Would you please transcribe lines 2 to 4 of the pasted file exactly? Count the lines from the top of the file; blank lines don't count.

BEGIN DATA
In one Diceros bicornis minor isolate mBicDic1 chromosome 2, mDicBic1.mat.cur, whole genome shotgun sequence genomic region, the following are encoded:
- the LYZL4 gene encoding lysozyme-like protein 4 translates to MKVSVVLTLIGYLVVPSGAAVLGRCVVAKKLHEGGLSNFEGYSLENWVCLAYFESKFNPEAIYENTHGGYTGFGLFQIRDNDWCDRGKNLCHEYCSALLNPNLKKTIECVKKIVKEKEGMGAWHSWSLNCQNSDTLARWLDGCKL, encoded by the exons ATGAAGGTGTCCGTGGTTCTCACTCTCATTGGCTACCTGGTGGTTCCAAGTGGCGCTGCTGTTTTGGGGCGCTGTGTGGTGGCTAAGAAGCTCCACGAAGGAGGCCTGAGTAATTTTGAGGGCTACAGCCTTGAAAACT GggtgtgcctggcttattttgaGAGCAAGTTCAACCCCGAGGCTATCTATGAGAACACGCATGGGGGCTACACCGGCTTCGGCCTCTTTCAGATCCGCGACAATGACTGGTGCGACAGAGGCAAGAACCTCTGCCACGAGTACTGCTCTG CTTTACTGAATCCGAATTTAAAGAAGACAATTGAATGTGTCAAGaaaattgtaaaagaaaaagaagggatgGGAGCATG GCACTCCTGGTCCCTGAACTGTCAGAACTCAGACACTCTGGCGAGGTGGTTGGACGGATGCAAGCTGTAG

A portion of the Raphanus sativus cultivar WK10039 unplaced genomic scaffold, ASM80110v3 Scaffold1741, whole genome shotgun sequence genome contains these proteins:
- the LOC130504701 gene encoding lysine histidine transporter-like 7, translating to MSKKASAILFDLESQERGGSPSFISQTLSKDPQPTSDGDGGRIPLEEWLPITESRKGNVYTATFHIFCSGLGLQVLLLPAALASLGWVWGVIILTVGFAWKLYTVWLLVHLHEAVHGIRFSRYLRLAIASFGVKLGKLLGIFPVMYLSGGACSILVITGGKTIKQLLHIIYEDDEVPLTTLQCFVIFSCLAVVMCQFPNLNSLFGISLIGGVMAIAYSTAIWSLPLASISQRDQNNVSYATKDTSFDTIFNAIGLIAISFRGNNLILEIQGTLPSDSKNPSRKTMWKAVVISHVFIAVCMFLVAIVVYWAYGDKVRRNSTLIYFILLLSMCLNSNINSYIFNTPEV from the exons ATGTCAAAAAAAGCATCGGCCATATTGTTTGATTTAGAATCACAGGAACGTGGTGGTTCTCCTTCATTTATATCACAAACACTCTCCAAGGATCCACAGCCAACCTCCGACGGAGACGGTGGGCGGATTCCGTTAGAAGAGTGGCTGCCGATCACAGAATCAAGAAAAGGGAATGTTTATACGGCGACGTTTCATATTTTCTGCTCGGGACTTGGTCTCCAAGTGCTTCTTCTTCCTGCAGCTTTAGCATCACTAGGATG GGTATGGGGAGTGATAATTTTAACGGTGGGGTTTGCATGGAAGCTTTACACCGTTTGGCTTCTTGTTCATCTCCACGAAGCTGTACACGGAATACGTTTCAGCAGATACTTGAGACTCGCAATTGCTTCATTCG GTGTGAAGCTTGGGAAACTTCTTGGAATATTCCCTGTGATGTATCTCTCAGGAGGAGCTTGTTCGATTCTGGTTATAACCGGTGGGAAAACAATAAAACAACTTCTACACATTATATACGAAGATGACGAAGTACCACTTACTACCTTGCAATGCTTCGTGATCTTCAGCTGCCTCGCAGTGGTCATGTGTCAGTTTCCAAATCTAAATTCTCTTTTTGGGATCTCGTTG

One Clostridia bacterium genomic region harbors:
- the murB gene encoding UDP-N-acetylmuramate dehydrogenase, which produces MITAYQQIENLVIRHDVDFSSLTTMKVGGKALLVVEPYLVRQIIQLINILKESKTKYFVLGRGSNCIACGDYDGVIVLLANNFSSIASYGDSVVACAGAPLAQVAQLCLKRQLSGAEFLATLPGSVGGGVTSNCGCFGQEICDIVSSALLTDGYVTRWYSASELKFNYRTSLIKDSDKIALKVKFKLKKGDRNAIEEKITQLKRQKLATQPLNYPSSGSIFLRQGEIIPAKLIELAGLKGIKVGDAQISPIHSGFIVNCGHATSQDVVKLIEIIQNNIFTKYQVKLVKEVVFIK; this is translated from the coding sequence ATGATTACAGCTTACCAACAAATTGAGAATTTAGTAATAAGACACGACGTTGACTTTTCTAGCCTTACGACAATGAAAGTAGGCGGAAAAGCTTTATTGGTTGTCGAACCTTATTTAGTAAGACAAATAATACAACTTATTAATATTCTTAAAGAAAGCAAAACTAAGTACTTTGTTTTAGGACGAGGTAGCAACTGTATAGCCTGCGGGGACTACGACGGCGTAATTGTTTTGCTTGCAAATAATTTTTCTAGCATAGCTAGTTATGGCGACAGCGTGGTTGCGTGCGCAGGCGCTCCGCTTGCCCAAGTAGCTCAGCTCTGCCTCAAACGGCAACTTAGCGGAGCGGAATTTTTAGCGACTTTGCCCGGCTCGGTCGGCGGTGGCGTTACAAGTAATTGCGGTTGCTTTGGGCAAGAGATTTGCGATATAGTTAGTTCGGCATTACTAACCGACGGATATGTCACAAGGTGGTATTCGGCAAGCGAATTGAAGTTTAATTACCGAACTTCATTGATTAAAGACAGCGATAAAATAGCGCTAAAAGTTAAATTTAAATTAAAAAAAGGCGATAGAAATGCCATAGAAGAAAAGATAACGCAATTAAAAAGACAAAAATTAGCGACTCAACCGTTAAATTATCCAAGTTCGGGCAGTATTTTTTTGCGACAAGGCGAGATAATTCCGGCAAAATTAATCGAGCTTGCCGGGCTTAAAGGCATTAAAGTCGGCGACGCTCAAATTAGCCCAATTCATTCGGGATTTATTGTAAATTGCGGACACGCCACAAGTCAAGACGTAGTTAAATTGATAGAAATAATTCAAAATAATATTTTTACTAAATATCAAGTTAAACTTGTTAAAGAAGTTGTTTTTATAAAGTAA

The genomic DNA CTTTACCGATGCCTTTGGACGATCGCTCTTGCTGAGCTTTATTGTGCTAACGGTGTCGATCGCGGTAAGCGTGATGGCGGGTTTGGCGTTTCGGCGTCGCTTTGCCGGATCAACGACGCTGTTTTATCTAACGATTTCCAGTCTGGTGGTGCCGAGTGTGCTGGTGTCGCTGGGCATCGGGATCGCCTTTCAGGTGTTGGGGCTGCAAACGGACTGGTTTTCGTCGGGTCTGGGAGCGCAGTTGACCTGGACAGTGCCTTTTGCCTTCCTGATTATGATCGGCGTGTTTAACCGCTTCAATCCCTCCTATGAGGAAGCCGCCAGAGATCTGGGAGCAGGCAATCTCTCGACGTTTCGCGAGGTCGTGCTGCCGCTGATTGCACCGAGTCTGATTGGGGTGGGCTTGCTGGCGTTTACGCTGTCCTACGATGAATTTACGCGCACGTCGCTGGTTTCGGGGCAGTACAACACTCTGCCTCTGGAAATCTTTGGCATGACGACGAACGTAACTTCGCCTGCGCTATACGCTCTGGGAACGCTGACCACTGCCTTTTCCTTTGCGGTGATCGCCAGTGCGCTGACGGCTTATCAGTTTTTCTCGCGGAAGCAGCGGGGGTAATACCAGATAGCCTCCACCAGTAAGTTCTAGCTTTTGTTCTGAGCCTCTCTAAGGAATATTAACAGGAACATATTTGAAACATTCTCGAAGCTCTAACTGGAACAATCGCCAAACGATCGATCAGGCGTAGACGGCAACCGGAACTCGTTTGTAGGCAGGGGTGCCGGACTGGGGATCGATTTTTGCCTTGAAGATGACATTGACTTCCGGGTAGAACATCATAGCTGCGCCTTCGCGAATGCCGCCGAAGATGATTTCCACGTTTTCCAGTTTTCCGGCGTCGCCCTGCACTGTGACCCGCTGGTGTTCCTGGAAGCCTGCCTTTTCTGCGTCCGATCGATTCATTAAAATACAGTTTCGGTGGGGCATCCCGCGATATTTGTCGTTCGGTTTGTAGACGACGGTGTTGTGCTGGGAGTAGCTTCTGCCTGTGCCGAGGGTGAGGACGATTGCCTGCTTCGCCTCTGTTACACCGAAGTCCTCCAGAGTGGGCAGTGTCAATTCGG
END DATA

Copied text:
- the LYZL4 gene encoding lysozyme-like protein 4 translates to MKVSVVLTLIGYLVVPSGAAVLGRCVVAKKLHEGGLSNFEGYSLENWVCLAYFESKFNPEAIYENTHGGYTGFGLFQIRDNDWCDRGKNLCHEYCSALLNPNLKKTIECVKKIVKEKEGMGAWHSWSLNCQNSDTLARWLDGCKL, encoded by the exons ATGAAGGTGTCCGTGGTTCTCACTCTCATTGGCTACCTGGTGGTTCCAAGTGGCGCTGCTGTTTTGGGGCGCTGTGTGGTGGCTAAGAAGCTCCACGAAGGAGGCCTGAGTAATTTTGAGGGCTACAGCCTTGAAAACT GggtgtgcctggcttattttgaGAGCAAGTTCAACCCCGAGGCTATCTATGAGAACACGCATGGGGGCTACACCGGCTTCGGCCTCTTTCAGATCCGCGACAATGACTGGTGCGACAGAGGCAAGAACCTCTGCCACGAGTACTGCTCTG CTTTACTGAATCCGAATTTAAAGAAGACAATTGAATGTGTCAAGaaaattgtaaaagaaaaagaagggatgGGAGCATG GCACTCCTGGTCCCTGAACTGTCAGAACTCAGACACTCTGGCGAGGTGGTTGGACGGATGCAAGCTGTAG

A portion of the Raphanus sativus cultivar WK10039 unplaced genomic scaffold, ASM80110v3 Scaffold1741, whole genome shotgun sequence genome contains these proteins:
- the LOC130504701 gene encoding lysine histidine transporter-like 7, translating to MSKKASAILFDLESQERGGSPSFISQTLSKDPQPTSDGDGGRIPLEEWLPITESRKGNVYTATFHIFCSGLGLQVLLLPAALASLGWVWGVIILTVGFAWKLYTVWLLVHLHEAVHGIRFSRYLRLAIASFGVKLGKLLGIFPVMYLSGGACSILVITGGKTIKQLLHIIYEDDEVPLTTLQCFVIFSCLAVVMCQFPNLNSLFGISLIGGVMAIAYSTAIWSLPLASISQRDQNNVSYATKDTSFDTIFNAIGLIAISFRGNNLILEIQGTLPSDSKNPSRKTMWKAVVISHVFIAVCMFLVAIVVYWAYGDKVRRNSTLIYFILLLSMCLNSNINSYIFNTPEV from the exons ATGTCAAAAAAAGCATCGGCCATATTGTTTGATTTAGAATCACAGGAACGTGGTGGTTCTCCTTCATTTATATCACAAACACTCTCCAAGGATCCACAGCCAACCTCCGACGGAGACGGTGGGCGGATTCCGTTAGAAGAGTGGCTGCCGATCACAGAATCAAGAAAAGGGAATGTTTATACGGCGACGTTTCATATTTTCTGCTCGGGACTTGGTCTCCAAGTGCTTCTTCTTCCTGCAGCTTTAGCATCACTAGGATG GGTATGGGGAGTGATAATTTTAACGGTGGGGTTTGCATGGAAGCTTTACACCGTTTGGCTTCTTGTTCATCTCCACGAAGCTGTACACGGAATACGTTTCAGCAGATACTTGAGACTCGCAATTGCTTCATTCG GTGTGAAGCTTGGGAAACTTCTTGGAATATTCCCTGTGATGTATCTCTCAGGAGGAGCTTGTTCGATTCTGGTTATAACCGGTGGGAAAACAATAAAACAACTTCTACACATTATATACGAAGATGACGAAGTACCACTTACTACCTTGCAATGCTTCGTGATCTTCAGCTGCCTCGCAGTGGTCATGTGTCAGTTTCCAAATCTAAATTCTCTTTTTGGGATCTCGTTG